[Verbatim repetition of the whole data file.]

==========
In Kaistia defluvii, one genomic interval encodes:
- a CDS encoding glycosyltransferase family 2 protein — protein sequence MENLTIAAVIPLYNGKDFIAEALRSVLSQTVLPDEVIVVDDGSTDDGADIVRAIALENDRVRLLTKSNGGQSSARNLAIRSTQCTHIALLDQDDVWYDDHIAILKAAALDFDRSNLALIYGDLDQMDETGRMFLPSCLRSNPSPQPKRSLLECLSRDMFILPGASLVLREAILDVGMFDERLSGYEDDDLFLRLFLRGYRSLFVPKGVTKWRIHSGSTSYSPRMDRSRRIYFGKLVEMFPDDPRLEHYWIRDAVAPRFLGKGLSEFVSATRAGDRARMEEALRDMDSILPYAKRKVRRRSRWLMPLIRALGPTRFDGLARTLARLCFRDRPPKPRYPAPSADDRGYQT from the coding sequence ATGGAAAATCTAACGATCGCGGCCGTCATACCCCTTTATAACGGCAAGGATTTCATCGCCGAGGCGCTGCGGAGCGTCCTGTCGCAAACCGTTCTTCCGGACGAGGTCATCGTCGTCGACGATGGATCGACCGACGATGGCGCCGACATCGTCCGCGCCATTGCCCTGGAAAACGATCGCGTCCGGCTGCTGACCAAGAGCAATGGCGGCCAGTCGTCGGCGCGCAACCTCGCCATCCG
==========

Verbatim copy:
In Kaistia defluvii, one genomic interval encodes:
- a CDS encoding glycosyltransferase family 2 protein — protein sequence MENLTIAAVIPLYNGKDFIAEALRSVLSQTVLPDEVIVVDDGSTDDGADIVRAIALENDRVRLLTKSNGGQSSARNLAIRSTQCTHIALLDQDDVWYDDHIAILKAAALDFDRSNLALIYGDLDQMDETGRMFLPSCLRSNPSPQPKRSLLECLSRDMFILPGASLVLREAILDVGMFDERLSGYEDDDLFLRLFLRGYRSLFVPKGVTKWRIHSGSTSYSPRMDRSRRIYFGKLVEMFPDDPRLEHYWIRDAVAPRFLGKGLSEFVSATRAGDRARMEEALRDMDSILPYAKRKVRRRSRWLMPLIRALGPTRFDGLARTLARLCFRDRPPKPRYPAPSADDRGYQT from the coding sequence ATGGAAAATCTAACGATCGCGGCCGTCATACCCCTTTATAACGGCAAGGATTTCATCGCCGAGGCGCTGCGGAGCGTCCTGTCGCAAACCGTTCTTCCGGACGAGGTCATCGTCGTCGACGATGGATCGACCGACGATGGCGCCGACATCGTCCGCGCCATTGCCCTGGAAAACGATCGCGTCCGGCTGCTGACCAAGAGCAATGGCGGCCAGTCGTCGGCGCGCAACCTCGCCATCCG